Videology Essentials: THE WIND WILL CARRY US
The unexpected death of Abbas Kiarostami left us suddenly without one of the world’s absolute finest directors, and, according to numerous reports, at least two films that were conceived but never finished. Nevertheless, he also left behind an oeuvre with more films deserving the word “masterpiece” than possibly any other, and his work in the ’90s is unmatched in quality and quantity in the modern cinema.
His last film of that decade, The Wind Will Carry Us contains Kiarostami’s familiar humanism and reflexivity in its story of Behzad, a journalist who poses as a production engineer to document the mourning rituals of the inhabitants of a remote Kurdish town. The woman, over 100, continues to live, and Behzad finds himself learning to appreciate the lifestyle and charms of the home while struggling to film something without violating its essence. Kiarostami relegates no less than a dozen speaking parts exclusively to off-screen space and often elides significant narrative events as he interrogates the limits of the film medium – it’s no coincidence that he filmed exclusively on digital after this film. Nevertheless, the sophistication and idiosyncrasies of The Wind Will Carry Us never overwhelm the story or undermine the commentary on gender equality, and rural labor and progress vs. its urban counterparts.
Godfrey Cheshire, whose writing on post-revolutionary Iranian Cinema in the early ’90s were instrumental in granting it wider recognition, will be present for a discussion after the film. Godfrey has recently contributed essays for the Criterion releases of Close-Up, Certified Copy and Taste of Cherry and is a staff writer for RogerEbert.com.
In the 1970s, Nick MacDonald made several films in and around his New York City neighborhood about topics such as the Vietnam War, Women’s Liberation, the Attica prison riot, and the role and limits of “armchair criticism.” Made independently on shoestring budgets, MacDonald’s films are radical both politically, in their advocacy for skepticism toward power and acknowledgment and awareness of films strengths and limitations as an activist’s medium, as well as aesthetically, in their mix of skits, primary sources, and reflexive narration that expand the horizons of documentary filmmaking. His films have been archived by the Museum of Modern Art and praised by Richard Porton, Jonathan Rosenbaum, J.R. Jones and others. Nick MacDonald will join us in-person for a Q&A!
The Grand Budapest Hotel + Mendl’s Pastry
Enjoy Wes Anderson’s delightful and decadent The Grand Budapest Hotel with an equally rich confection, crafted by Agatha herself. Each ticket includes your very own Mendl’s Courtesan au Chocolat, courtesy of Caprices by Sophie! The Grand Budapest Hotel recounts the adventures of Gustave H (Ralph Fiennes,) a legendary concierge at a famous European hotel between WWI and WWII, and Zero Moustafa, the lobby boy who becomes his most trusted friend. The story involves the theft and recovery of a priceless Renaissance painting and the battle for an enormous family fortune — all against the back-drop of a suddenly and dramatically changing continent.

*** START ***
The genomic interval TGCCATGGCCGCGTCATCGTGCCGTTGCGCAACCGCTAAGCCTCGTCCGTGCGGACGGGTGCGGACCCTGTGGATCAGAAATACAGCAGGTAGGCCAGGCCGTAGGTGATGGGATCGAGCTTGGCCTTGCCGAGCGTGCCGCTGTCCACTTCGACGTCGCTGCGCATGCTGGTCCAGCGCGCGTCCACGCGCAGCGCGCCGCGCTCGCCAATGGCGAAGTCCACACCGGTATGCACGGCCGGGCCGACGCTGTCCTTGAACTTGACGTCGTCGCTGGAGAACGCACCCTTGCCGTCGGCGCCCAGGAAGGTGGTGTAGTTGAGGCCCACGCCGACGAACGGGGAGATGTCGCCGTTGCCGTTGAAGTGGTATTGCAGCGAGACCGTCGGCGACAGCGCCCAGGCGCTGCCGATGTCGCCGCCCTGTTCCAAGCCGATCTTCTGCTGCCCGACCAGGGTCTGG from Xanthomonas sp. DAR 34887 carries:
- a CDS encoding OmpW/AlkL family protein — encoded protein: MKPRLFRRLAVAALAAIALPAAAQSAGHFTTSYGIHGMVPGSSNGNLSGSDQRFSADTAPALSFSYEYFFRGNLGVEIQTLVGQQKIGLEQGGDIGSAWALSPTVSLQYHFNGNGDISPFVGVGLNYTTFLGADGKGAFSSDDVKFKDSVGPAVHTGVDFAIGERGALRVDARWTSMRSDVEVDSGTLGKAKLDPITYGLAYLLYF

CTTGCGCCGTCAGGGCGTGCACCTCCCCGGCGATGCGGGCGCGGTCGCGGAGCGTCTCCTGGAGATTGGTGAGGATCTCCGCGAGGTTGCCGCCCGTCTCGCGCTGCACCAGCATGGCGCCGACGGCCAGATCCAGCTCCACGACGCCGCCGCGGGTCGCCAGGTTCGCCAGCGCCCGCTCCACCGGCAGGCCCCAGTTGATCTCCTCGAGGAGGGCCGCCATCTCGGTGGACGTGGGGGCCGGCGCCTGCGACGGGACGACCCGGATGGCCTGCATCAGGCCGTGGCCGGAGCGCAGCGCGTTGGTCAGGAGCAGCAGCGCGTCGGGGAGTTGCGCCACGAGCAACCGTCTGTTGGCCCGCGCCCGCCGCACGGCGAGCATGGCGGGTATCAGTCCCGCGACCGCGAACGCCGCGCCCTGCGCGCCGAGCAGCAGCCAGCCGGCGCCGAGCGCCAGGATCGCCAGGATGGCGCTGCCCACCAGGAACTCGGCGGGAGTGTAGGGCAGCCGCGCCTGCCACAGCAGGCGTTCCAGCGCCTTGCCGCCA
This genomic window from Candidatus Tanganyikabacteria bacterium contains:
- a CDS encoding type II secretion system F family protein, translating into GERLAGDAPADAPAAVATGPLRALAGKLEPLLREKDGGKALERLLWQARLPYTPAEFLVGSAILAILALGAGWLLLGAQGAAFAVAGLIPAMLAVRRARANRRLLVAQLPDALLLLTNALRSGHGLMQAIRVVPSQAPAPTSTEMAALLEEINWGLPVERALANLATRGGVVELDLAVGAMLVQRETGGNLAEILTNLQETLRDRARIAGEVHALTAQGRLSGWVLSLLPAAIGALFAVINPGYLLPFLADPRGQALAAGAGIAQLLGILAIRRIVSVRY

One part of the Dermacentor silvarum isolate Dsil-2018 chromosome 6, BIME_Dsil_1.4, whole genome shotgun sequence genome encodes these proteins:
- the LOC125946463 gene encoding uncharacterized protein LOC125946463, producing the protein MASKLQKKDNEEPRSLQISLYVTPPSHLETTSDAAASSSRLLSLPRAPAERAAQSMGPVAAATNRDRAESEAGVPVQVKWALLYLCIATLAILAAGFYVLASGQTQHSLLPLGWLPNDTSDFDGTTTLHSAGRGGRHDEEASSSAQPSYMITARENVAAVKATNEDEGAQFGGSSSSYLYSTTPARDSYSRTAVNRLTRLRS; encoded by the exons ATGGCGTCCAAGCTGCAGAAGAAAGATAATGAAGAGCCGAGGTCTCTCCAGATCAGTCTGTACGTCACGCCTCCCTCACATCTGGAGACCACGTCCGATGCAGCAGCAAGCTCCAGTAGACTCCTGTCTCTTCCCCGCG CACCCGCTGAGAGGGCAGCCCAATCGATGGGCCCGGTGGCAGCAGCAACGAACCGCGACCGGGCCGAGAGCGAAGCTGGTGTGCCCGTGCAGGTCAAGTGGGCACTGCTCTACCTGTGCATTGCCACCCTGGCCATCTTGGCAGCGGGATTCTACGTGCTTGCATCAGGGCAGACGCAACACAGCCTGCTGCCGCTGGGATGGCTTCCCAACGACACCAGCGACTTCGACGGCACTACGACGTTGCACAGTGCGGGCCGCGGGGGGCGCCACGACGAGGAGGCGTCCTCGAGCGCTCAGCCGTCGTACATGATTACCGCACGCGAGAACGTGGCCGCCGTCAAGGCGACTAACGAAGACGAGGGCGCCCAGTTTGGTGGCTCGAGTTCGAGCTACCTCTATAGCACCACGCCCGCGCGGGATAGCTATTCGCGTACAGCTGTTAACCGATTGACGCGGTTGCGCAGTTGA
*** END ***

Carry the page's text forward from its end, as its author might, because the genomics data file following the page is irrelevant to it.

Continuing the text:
Thanks to your positive reaction to our Mars Attacks! drinking game, we’ve decided to play on with a pair of Edgar Wright films in anticipation of his upcoming Baby Driver. We have a Hot Fuzz drinking game in the works for you for June 2, and a Scott Pilgrim Vs. The World one for June 23! Be on the look out for Cornetto ice cream, inside jokes and catch phrases, repeated visual cues, and much more! Complete guidelines will be provided at each event.
WET HOT AMERICAN SUMMER S’mores Roast
Videology is going back to camp! Relive the summers of your youth and marvel at AN awesome cast as we watch the 2001 cult-classic, Wet Hot American Summer!
The setting is Camp Firewood, the year 1981. It’s the last day before everyone goes back to the real world, but there’s still a summer’s worth of unfinished business to resolve. At the center of the action is camp director Beth, who struggles to keep order while she falls in love with the local astrophysics professor. He is busy trying to save the camp from a deadly piece of NASA’s Skylab which is hurtling toward earth. All that, plus: a dangerous waterfall rescue, love triangles, misfits, cool kids, and talking vegetable cans. The questions will all be resolved, of course, at the big talent show at the end of the day.
Also check out Roger Ebert’s 1-star review of the movie written in the form of a poem.
DON SIEGEL’S THE BEGUILED
With Sofia Coppola’s The Beguiled due out at the end of the month, we thought it would be a good time to take another look at Don Siegel’s source material, a slow-burn gothic thriller that perhaps best exemplifies the director’s maverick spirit. Featuring Clint Eastwood playing against type and a poor marketing campaign – the Cannes Film Festival wanted to screen it, but the film’s producers didn’t want to give it the appearance of an art-house film – The Beguiled was doomed to dismal box-office fortunes. Nevertheless, American critics appreciated it, and the French immediately hailed it as a major work. More than 45 years later, the film has lost none of its singularity nor its power, and may finally achieve the popular recognition it deserves.
PLUS: MUBI Presents Paris, Texas; The Grand Budapest Hotel; Last Men In Aleppo; Brooklyn Horror Film Festival Presents Personal Shopper, American Cool: Shaft, The Shining on Father’s Day, The Young Girls of Rochefort, Eternal Sunshine of the Spotless Mind and more!